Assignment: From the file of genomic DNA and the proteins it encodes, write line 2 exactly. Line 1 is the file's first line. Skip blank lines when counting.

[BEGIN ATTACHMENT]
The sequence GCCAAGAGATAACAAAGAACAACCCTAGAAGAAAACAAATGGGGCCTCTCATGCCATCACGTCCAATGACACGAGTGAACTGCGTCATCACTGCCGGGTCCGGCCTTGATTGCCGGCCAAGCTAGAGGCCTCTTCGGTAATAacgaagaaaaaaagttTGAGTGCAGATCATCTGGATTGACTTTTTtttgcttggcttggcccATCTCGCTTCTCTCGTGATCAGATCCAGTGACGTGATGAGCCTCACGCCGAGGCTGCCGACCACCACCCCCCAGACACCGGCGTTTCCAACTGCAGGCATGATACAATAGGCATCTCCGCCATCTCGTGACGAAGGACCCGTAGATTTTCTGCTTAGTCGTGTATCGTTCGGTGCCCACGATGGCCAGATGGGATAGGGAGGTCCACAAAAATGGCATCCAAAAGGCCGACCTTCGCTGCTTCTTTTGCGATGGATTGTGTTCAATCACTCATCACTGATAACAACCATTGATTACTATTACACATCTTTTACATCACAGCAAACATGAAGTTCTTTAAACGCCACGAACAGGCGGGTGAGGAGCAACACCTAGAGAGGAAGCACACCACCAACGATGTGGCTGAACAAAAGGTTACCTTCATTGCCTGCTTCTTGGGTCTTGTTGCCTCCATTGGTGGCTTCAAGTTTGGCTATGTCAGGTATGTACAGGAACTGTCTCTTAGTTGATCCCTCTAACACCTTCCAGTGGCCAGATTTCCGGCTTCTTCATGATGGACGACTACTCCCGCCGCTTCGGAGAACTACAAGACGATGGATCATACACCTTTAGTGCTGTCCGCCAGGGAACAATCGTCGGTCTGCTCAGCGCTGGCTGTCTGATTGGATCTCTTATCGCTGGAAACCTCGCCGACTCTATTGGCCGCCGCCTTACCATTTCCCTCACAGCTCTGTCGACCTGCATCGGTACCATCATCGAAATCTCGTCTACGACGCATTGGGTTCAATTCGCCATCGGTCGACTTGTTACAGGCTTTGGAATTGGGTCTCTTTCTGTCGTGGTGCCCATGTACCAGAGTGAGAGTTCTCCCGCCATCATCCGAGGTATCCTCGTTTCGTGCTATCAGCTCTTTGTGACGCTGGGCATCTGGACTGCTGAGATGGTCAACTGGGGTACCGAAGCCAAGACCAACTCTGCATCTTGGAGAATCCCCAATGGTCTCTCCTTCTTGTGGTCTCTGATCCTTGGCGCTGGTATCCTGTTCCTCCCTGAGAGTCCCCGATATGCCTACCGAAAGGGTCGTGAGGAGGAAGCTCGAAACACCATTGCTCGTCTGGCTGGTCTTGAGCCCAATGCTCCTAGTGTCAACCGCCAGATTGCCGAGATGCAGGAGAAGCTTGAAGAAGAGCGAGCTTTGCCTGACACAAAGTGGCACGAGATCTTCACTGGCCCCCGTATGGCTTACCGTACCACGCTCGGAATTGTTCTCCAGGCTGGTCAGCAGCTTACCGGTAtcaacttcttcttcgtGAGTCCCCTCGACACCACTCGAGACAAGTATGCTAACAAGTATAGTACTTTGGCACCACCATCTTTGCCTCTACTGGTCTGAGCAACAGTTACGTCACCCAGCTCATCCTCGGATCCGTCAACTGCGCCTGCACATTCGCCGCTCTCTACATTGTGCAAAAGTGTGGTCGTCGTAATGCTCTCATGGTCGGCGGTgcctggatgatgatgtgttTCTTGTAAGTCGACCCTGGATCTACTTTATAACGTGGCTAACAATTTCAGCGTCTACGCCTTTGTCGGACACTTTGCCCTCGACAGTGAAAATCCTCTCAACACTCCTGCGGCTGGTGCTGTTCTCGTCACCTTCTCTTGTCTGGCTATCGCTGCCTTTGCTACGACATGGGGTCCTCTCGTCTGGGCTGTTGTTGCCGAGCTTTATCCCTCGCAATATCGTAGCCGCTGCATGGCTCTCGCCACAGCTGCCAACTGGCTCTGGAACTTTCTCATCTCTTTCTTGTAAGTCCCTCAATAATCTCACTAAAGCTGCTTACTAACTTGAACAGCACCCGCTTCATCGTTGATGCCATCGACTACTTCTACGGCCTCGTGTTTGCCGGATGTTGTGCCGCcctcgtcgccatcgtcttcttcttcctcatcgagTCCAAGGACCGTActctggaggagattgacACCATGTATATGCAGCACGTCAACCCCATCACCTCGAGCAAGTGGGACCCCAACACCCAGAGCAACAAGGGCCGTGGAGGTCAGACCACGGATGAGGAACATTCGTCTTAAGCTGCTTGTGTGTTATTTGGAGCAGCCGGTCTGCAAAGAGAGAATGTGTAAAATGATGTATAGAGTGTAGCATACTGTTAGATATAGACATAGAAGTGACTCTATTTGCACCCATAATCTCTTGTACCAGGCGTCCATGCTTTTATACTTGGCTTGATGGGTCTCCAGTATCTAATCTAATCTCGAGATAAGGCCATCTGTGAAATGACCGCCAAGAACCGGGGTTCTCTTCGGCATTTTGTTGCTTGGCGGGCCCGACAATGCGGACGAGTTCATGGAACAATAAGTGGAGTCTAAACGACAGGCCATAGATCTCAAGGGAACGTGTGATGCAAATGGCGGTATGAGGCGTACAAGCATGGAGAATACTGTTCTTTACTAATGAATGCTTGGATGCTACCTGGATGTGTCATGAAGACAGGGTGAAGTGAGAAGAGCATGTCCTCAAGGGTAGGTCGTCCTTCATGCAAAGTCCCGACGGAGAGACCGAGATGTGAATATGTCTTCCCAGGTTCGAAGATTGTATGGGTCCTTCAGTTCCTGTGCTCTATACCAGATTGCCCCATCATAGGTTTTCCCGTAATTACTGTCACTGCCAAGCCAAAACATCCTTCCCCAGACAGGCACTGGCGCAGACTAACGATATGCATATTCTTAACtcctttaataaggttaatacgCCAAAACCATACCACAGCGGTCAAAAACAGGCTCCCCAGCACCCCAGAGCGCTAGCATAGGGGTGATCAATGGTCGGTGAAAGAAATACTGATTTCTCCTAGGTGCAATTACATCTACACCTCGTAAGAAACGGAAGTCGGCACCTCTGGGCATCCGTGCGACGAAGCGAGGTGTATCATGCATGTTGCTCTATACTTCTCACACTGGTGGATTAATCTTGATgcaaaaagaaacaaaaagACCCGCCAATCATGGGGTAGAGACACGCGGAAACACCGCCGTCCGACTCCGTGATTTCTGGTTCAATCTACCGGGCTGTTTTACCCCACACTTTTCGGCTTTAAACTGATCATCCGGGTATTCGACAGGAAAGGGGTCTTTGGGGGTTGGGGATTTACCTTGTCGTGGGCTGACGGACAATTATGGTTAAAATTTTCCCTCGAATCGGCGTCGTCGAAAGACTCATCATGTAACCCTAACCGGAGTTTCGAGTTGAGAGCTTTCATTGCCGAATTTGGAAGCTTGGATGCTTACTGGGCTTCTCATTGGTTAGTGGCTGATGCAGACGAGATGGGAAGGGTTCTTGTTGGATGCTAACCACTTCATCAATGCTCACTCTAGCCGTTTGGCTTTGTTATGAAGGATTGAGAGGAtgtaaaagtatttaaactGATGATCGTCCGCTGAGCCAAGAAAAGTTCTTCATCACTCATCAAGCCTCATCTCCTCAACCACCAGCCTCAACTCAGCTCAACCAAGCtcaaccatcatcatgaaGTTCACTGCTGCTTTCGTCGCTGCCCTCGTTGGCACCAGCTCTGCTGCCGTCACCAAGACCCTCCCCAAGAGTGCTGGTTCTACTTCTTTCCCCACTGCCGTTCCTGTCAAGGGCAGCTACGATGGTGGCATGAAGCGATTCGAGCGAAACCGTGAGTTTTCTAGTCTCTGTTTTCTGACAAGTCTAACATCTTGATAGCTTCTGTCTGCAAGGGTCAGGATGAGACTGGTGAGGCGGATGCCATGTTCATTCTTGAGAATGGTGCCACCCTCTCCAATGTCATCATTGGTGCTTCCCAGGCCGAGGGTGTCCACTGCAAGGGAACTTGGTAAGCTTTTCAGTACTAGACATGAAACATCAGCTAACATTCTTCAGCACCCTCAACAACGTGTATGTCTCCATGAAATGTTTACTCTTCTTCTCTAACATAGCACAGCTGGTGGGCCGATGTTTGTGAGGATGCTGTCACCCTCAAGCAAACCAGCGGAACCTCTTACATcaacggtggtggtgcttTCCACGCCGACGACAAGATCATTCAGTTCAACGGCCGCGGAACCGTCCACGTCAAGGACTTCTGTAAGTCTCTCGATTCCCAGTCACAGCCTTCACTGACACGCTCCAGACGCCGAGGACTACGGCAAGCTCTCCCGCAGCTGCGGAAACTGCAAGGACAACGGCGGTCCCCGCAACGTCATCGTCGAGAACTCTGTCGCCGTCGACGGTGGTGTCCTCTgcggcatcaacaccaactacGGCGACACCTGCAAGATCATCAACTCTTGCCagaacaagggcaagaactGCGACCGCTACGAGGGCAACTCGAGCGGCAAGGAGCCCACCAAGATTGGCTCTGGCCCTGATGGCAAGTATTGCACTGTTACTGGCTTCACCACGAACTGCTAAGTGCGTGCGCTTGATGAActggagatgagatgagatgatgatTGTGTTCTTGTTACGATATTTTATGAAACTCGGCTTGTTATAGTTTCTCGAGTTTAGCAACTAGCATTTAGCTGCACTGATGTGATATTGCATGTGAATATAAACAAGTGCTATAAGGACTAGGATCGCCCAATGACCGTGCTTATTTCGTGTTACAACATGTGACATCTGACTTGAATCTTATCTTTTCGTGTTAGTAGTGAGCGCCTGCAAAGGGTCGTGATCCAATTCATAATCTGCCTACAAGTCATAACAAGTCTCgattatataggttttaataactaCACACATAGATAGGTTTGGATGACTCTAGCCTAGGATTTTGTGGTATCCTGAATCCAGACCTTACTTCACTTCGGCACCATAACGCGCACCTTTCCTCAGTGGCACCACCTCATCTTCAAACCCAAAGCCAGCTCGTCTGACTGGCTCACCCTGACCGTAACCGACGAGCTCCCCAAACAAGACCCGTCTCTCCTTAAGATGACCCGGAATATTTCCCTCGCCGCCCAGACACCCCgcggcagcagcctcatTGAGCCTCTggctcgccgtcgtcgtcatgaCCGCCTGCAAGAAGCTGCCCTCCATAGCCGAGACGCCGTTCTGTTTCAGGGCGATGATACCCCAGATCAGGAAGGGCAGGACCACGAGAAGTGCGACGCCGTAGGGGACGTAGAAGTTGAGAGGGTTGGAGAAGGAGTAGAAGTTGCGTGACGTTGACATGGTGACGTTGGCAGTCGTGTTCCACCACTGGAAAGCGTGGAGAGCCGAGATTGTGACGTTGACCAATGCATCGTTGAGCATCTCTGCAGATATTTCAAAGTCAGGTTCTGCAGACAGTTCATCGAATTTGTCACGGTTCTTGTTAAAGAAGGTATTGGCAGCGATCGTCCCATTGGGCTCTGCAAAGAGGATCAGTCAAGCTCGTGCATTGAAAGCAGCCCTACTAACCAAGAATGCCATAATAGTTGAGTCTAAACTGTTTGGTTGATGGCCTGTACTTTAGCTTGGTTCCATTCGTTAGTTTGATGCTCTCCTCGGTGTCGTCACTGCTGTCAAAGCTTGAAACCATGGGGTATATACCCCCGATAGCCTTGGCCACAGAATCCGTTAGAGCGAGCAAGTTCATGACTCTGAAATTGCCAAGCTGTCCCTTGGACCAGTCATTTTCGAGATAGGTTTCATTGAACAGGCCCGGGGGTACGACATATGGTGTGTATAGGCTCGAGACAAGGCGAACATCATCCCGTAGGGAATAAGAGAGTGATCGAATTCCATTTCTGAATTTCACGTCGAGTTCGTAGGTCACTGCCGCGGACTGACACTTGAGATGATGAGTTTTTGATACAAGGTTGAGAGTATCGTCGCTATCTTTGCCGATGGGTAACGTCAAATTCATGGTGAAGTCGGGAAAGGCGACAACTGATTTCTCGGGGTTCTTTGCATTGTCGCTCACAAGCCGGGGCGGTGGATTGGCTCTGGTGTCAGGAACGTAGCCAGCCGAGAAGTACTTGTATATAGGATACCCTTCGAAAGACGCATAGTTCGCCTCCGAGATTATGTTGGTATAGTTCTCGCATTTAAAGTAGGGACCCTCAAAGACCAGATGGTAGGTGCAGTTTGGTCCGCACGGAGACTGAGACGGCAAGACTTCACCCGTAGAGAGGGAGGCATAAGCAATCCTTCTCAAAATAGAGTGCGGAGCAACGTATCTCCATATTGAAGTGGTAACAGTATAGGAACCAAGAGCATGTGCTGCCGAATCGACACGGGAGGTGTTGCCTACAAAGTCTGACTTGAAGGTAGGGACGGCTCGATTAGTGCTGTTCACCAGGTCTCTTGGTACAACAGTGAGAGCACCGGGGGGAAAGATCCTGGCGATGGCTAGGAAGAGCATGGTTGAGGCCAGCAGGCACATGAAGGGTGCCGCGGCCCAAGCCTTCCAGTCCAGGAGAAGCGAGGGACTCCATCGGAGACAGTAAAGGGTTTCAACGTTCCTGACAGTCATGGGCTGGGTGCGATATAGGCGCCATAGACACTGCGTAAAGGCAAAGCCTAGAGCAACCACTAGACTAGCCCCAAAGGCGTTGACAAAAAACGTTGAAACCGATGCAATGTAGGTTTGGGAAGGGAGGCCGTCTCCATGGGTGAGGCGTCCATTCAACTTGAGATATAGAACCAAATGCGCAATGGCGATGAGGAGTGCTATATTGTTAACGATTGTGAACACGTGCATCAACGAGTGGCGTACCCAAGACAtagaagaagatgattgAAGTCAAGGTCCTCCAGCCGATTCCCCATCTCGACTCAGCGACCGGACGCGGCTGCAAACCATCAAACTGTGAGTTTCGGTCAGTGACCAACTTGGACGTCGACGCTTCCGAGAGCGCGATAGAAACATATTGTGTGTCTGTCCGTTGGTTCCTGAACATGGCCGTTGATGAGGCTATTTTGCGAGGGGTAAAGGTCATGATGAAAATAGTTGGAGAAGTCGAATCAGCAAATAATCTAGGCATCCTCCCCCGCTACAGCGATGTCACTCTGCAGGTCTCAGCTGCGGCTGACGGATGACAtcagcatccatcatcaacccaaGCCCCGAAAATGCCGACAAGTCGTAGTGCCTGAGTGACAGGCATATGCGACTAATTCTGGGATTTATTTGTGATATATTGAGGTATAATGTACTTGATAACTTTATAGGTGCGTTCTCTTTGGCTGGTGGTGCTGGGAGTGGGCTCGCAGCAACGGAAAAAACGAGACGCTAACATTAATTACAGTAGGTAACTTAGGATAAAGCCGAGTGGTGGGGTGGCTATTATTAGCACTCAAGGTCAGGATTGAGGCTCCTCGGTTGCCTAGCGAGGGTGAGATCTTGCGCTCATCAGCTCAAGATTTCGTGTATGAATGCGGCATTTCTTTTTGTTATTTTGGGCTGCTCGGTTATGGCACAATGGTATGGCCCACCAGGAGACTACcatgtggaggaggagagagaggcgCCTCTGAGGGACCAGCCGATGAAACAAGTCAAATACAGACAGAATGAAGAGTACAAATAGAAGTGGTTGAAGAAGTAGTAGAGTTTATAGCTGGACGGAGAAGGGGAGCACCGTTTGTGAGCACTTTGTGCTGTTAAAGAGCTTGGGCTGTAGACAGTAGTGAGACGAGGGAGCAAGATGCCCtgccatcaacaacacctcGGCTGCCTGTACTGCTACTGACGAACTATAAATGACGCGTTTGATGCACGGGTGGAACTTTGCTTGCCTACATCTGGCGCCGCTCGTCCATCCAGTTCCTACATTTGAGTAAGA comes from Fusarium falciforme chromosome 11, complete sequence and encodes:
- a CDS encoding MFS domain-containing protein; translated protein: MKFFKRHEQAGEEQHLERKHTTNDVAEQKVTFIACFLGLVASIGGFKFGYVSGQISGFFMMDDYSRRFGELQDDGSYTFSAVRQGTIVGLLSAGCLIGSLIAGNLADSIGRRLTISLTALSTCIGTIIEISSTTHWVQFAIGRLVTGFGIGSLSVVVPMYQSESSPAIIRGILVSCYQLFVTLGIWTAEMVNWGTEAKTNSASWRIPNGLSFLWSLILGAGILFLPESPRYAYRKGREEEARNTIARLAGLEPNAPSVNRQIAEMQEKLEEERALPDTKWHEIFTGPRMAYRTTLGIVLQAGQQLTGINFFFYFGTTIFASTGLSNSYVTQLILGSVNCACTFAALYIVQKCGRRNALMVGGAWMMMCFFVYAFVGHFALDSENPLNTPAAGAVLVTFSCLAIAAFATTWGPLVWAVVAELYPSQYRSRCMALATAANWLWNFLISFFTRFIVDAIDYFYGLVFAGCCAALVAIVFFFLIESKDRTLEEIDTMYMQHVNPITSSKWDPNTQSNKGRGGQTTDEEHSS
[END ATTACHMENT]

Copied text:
- a CDS encoding MFS domain-containing protein; translated protein: MKFFKRHEQAGEEQHLERKHTTNDVAEQKVTFIACFLGLVASIGGFKFGYVSGQISGFFMMDDYSRRFGELQDDGSYTFSAVRQGTIVGLLSAGCLIGSLIAGNLADSIGRRLTISLTALSTCIGTIIEISSTTHWVQFAIGRLVTGFGIGSLSVVVPMYQSESSPAIIRGILVSCYQLFVTLGIWTAEMVNWGTEAKTNSASWRIPNGLSFLWSLILGAGILFLPESPRYAYRKGREEEARNTIARLAGLEPNAPSVNRQIAEMQEKLEEERALPDTKWHEIFTGPRMAYRTTLGIVLQAGQQLTGINFFFYFGTTIFASTGLSNSYVTQLILGSVNCACTFAALYIVQKCGRRNALMVGGAWMMMCFFVYAFVGHFALDSENPLNTPAAGAVLVTFSCLAIAAFATTWGPLVWAVVAELYPSQYRSRCMALATAANWLWNFLISFFTRFIVDAIDYFYGLVFAGCCAALVAIVFFFLIESKDRTLEEIDTMYMQHVNPITSSKWDPNTQSNKGRGGQTTDEEHSS